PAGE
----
I enjoyed most of the plenary session talks and some of the panel discussions which did not always work.

    I agree with Nigel above the social media interaction was a good idea but the take up was relatively low. Outside Twitter there was virtually nothing on Google Plus and very little on Facebook.

    And finally Nisha you did a great job keeping things running, your comments and suggestions and keeping us on our toes.

  6. Nisha says:

    Take your point about the panel discussions, Nigel and Andy. But believe me I’ve sat through so many bland-as-cream-cheese discussions, these were quite refreshing by comparison. Main problem with the plenaries was the lack of time for follow-through and to make unexpected connections. A parallel session panel on Trade and Sustainability, organised by the WTO was altogether more satisfying, with plenty of time to test and explore ideas and lots of room for dissent from and probing by the audience. It was fun for everyone in the room, including me the moderator. And that’s not always the case.

  7. Thanks for your response, Nisha, and Andy for your post.

    Seems to me that big international conferences now need world-class social media strategy and strategists and whatever else Elsevier provided (and a great job was done of the nuts and bolts) this seemed to fall between stools. A clear aim of the event should have been, say, 500 bloggers and 1000 tweeters in the room, including representation from very nation at the event and in all key languages.

    I have a couple times moderated plenaries at World Congress (it’s a company) health/tech events in the States where everyone was issued devices and one could poll the audience at any time. Made it all yet more complex to be the ringmaster but would have been a fun add to the PuP and any effort where diversity of view, changing opinion, uncertainty as to what people do and don’t think/understand, are major elements.

    But that takes us to one base issue: whether an event is really seen as process or as an end-point. I think that is not clear in this entire series, which is why diversity of view is being kept somewhat in check . . . .


  8. Nisha says:

    You’re right, Nigel, how to better integrate social media into such events, to help them reach out to the wider world, is the next challenge. Re interactive hand-held devices for the audiences, they seem to be falling out of fashion: very popular a few years ago, no longer so.

  9. owen gaffney says:

    It is great reading all these comments. We have a lot to learn from others on how to do social media bigger and better We wanted to do something experimental, we wanted to try to engage the world. We had a limited budget and limited time but we did our best and the comments from Chergui in Algeria make it all worthwhile. (And how old is social media? Five years? We are all still learning!)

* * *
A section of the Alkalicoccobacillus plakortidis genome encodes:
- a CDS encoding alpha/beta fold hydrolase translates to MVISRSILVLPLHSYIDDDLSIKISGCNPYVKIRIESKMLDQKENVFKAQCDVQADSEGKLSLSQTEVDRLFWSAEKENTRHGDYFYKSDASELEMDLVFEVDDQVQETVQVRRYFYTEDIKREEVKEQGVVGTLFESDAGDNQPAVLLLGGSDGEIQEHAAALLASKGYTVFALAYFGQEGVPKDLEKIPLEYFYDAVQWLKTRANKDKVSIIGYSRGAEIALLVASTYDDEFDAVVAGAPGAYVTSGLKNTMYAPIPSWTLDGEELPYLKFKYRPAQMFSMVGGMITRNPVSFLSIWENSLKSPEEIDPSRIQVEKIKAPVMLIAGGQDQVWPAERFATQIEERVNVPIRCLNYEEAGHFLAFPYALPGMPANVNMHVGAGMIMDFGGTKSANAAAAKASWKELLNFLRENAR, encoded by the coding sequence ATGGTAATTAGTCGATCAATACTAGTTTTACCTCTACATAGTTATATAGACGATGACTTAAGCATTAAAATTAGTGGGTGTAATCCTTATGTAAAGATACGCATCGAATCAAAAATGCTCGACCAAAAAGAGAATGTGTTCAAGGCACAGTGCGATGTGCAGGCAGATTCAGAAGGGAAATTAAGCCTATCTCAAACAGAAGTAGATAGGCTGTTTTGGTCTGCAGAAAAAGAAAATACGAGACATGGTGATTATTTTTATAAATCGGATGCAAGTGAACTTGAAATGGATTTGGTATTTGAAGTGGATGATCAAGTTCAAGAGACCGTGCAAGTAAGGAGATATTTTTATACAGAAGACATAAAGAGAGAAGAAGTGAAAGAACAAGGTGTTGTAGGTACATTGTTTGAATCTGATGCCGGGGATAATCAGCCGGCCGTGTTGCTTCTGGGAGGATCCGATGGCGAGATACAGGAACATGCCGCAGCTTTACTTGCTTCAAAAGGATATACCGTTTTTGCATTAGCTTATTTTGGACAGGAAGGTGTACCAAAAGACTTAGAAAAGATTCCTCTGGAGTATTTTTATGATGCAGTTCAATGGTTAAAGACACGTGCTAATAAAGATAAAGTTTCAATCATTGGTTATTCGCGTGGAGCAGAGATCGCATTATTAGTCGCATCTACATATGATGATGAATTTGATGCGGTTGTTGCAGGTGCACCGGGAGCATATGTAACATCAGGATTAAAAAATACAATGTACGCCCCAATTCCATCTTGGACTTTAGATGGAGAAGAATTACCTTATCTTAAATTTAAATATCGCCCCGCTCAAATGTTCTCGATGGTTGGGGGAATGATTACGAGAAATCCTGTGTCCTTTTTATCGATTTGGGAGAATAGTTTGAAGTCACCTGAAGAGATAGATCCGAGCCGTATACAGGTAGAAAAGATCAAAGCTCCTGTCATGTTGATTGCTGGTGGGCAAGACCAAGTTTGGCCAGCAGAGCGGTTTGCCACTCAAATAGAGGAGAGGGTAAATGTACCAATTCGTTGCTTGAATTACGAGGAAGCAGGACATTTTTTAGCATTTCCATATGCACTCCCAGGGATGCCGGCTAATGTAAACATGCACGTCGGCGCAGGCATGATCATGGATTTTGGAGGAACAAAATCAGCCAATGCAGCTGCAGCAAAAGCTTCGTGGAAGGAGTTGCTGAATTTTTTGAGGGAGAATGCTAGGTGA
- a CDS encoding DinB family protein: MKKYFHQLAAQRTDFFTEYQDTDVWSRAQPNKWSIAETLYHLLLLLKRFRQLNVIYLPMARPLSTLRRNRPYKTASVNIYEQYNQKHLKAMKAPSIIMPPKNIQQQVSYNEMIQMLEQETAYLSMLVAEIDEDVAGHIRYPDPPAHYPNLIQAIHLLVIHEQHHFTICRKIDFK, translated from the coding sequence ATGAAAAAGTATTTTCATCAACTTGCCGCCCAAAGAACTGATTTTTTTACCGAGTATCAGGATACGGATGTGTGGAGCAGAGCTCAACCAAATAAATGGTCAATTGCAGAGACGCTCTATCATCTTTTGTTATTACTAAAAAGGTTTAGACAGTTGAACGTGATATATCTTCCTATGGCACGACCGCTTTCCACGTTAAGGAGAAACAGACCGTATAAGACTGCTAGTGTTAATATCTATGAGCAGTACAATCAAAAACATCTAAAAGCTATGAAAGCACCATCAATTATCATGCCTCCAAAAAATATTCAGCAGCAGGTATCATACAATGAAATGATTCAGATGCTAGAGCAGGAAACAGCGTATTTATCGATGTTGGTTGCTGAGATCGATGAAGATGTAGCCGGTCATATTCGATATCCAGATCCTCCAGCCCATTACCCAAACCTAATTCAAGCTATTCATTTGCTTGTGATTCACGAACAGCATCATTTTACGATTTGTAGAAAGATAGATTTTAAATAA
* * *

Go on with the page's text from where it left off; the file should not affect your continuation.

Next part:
The last time the global change programmes held a conference on this scale was in 2001 in Amsterdam. As we prepared for this conference I looked back on the feedback from that conference. One delegate noted that it was shocking that only those in the Amsterdam conference hall understood the profound impact humanity was having on the planet. A goal for Planet Under Pressure was to try to ensure we engaged far more than those in the room. Attracting people like Nigel and Andrew Revkin really helped.

  10. Hi Nisha,

    I agree the questions by social media worked well, though one of my Twitter followers felt that the questions chosen were too similar – nothing challenging the overall theme and aims of the conference, nothing seriously provocative (I will try to dig out his question).

    Many colleagues and non-experts hugely appreciated the web stream and there was a lot of Twitter discussion around the plenaries.

    I live tweeted the communication session on Wednesday and this led to many interesting conversations both offline and on. Most people were very supportive of the communication points raised, though some criticised our (my) approach to engaging with sceptics. I blogged about it, which has sparked long discussions…!

    So #planet2012 extends well beyond the original week.


    Tamsin (@flimsin, climate modeller)

  11. Hey Nisha,

    really nice thoughts on #Planet2012. I really enjoyed working with you and was very relieved that the question system worked out so smoothly. It is really great when you try something new and it manages to work out! I think it proves that digital does not have to mean detached and that the quality of the discussion and engagement can be enhanced by using all the amazing technology we have available rather than relying on ‘safe’ options that are in fact severely limited. I am looking forward to getting all the questions up online as I think that people will find it valuable to be able to track the interesting themes that came up during the conference. It was a pleasure and I wish you all the best!


  12. Julian Rush says:

    Hi Nisha

    You’re so right about the use of social media at conferences like this. It was a real pleasure to work alongside you, presenting ‘The Daily Planet’ news show for the web stream – thanks for all the plugs! We used a few questions in the news show, though not as many as I’d have liked, perhaps because the format didn’t quite allow enough time with just 3 or 4 minutes for each interview.

    But PUP has blazed a trail for the future and demonstrated conclusively just how effective social media can be. Well do ne to you and the whole team.


  13. Kaisa Kosonen says:

    Hi Nisha,

    A belated thank you for your energetic, sharp and engaging moderation of the conference. It really made a difference!

    I was also surprised how smoothly the interaction with electronic questions went. Clearly the right choice and definitely saved time. Talking about which, yes, the panels in the plenary would have benefited from some more time. I agree that the WTO discussion worked well and I suppose what helped – in addition to more time – was the narrower focus.

    I’m happy that the PuP webcasts are still online. It was interesting to watch the Daily Planet Editions afterwards and get some snapshots of the many sessions I had missed. That was my personal frustration, that there were so many interesting sessions taking place in parallel…


    P.S. Glad you liked my blog. Thank you for tweeting it!